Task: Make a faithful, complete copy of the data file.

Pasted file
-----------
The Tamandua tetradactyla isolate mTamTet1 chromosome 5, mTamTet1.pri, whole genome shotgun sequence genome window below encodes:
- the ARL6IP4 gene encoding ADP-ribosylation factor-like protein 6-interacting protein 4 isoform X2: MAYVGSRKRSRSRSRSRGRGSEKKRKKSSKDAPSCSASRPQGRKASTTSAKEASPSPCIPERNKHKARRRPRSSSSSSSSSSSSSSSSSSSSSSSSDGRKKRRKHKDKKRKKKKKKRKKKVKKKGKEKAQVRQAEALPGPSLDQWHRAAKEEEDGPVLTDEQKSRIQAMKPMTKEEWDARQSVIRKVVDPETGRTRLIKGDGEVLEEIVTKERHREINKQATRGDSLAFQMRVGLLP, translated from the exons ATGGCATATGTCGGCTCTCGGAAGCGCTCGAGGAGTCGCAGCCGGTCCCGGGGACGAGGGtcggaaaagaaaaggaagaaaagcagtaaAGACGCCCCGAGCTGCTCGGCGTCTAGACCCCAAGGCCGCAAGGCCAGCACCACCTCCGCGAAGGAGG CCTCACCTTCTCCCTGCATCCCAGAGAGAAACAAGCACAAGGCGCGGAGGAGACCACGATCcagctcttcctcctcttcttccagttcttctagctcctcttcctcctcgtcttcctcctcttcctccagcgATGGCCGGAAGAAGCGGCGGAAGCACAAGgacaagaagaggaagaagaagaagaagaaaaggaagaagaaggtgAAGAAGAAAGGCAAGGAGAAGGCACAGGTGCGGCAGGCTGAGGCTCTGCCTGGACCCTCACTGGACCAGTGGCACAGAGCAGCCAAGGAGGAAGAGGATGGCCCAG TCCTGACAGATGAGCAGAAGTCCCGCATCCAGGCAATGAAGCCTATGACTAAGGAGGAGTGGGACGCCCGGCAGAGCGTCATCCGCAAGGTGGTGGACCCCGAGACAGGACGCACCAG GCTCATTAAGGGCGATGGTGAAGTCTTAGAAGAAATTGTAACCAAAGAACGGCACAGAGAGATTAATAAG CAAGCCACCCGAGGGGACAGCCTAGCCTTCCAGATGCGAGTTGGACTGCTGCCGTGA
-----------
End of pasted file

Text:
The Tamandua tetradactyla isolate mTamTet1 chromosome 5, mTamTet1.pri, whole genome shotgun sequence genome window below encodes:
- the ARL6IP4 gene encoding ADP-ribosylation factor-like protein 6-interacting protein 4 isoform X2: MAYVGSRKRSRSRSRSRGRGSEKKRKKSSKDAPSCSASRPQGRKASTTSAKEASPSPCIPERNKHKARRRPRSSSSSSSSSSSSSSSSSSSSSSSSDGRKKRRKHKDKKRKKKKKKRKKKVKKKGKEKAQVRQAEALPGPSLDQWHRAAKEEEDGPVLTDEQKSRIQAMKPMTKEEWDARQSVIRKVVDPETGRTRLIKGDGEVLEEIVTKERHREINKQATRGDSLAFQMRVGLLP, translated from the exons ATGGCATATGTCGGCTCTCGGAAGCGCTCGAGGAGTCGCAGCCGGTCCCGGGGACGAGGGtcggaaaagaaaaggaagaaaagcagtaaAGACGCCCCGAGCTGCTCGGCGTCTAGACCCCAAGGCCGCAAGGCCAGCACCACCTCCGCGAAGGAGG CCTCACCTTCTCCCTGCATCCCAGAGAGAAACAAGCACAAGGCGCGGAGGAGACCACGATCcagctcttcctcctcttcttccagttcttctagctcctcttcctcctcgtcttcctcctcttcctccagcgATGGCCGGAAGAAGCGGCGGAAGCACAAGgacaagaagaggaagaagaagaagaagaaaaggaagaagaaggtgAAGAAGAAAGGCAAGGAGAAGGCACAGGTGCGGCAGGCTGAGGCTCTGCCTGGACCCTCACTGGACCAGTGGCACAGAGCAGCCAAGGAGGAAGAGGATGGCCCAG TCCTGACAGATGAGCAGAAGTCCCGCATCCAGGCAATGAAGCCTATGACTAAGGAGGAGTGGGACGCCCGGCAGAGCGTCATCCGCAAGGTGGTGGACCCCGAGACAGGACGCACCAG GCTCATTAAGGGCGATGGTGAAGTCTTAGAAGAAATTGTAACCAAAGAACGGCACAGAGAGATTAATAAG CAAGCCACCCGAGGGGACAGCCTAGCCTTCCAGATGCGAGTTGGACTGCTGCCGTGA